The author was sent out with some Churchills just after D-Day and joined the Sherwood Rangers Yeomanry as a Sherman troop commander during the campaigns in Normandy, Operation Market Garden, The Bulge and into Germany.

There is some really good detail about the practicalities of living in and fighting from a tank (specifically Shermans) as well as on their opponents. Key things for me included:

 - all the German armour mentioned during the Normandy campaign is referred to as being painted in grey (I'd previously understood that much of it would have been in Dunkelgelb by 1944...)
 - the standard Sherman gun had little hope of penetrating either Panthers or Tigers with AP unless from the rear, so they used HE from the whole troop instead, in the hope of blowing a track or their target's optics, and generally forcing a withdrawal (assuming they got in the first shot: if not a whole troop of Shermans could rapidly disappear - especially at night as the first one to brew up silhouetted the others...)
 - Panzer IVs and StuGs would be easily taken on with AP from the 75mm gun
 - bocage fighting involved 15 to 20 minutes of "reconnaissance by fire" (HE and machine guns) as each hedgerow was neutralised and taken (ideally - but often not - with close infantry support)
 - the short ranges involved helped to neutralise the advantage of the Germans' longer-ranged guns and target acquisition
 - the 17 pounder-armed Fireflies were initially held back as a mobile reserve within the HQ element in the Normandy campaign, but soon packaged out to each troop, where they typically operated in overwatch and took on anything that the 75mm-armed Shermans could not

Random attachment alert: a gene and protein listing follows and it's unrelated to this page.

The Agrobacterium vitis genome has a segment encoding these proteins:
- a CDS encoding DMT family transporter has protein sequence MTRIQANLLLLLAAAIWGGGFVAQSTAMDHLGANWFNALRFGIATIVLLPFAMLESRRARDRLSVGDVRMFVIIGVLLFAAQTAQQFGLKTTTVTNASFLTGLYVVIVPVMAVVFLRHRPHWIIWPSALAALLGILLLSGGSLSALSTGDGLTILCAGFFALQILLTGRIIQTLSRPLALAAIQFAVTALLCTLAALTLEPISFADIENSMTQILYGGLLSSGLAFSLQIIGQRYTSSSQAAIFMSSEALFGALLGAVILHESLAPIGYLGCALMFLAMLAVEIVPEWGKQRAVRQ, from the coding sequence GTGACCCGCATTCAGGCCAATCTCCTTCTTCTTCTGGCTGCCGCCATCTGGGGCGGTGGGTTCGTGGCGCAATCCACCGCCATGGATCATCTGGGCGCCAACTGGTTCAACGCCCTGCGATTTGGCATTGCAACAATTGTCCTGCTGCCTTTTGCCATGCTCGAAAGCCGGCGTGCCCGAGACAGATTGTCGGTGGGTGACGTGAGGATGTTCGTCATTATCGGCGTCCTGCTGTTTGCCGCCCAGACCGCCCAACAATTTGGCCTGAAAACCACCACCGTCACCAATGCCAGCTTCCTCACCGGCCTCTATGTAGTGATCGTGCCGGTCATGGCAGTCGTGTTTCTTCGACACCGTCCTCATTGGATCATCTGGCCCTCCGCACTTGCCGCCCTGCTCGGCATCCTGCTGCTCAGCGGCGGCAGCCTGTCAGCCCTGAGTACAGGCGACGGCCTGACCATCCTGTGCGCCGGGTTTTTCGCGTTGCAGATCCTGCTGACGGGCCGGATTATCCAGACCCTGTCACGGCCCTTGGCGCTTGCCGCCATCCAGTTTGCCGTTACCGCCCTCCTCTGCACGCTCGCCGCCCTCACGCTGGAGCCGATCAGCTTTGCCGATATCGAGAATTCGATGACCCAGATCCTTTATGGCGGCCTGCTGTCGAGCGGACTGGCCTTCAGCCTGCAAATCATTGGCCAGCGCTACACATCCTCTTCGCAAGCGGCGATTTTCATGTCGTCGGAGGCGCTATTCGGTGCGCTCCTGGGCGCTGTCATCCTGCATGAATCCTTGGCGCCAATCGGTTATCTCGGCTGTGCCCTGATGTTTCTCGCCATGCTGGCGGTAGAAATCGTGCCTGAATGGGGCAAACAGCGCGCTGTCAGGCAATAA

- the Fireflies themselves were particularly vulnerable in close country as they lacked the hull machine (taken out to save space for more main gun ammo)
 - the 75mm Sherman was preferred by many crews to the Firefly as it could also traverse more rapidly (and also faster than the German "big cats")
 - the crews hated the petrol-engined Shermans: not only for their propensity to brew up even faster than the diesel versions, but also because the engine design meant it was liable to conk out at critical moments, as well as lacking the diesel oomph
 - tank commanders were ordered (at least in this unit) to always (except when under artillery fire or air attack) have their head out of the turret for tactical awareness: the casualties they suffered were thus extremely high
 - the standard-issue Webley revolver was deemed useless: crews liked Lugers, but Walter P38s even more so
 - Sten guns were also not universally popular: the MP40 that the author procured saved his life, while his best friend's Sten killed him when it fell and discharged accidentally inside his turret
 - Panzerfausts were very effective against British armour when used properly

All in all a fascinating book and written in a very modest yet honest style: highly recommended!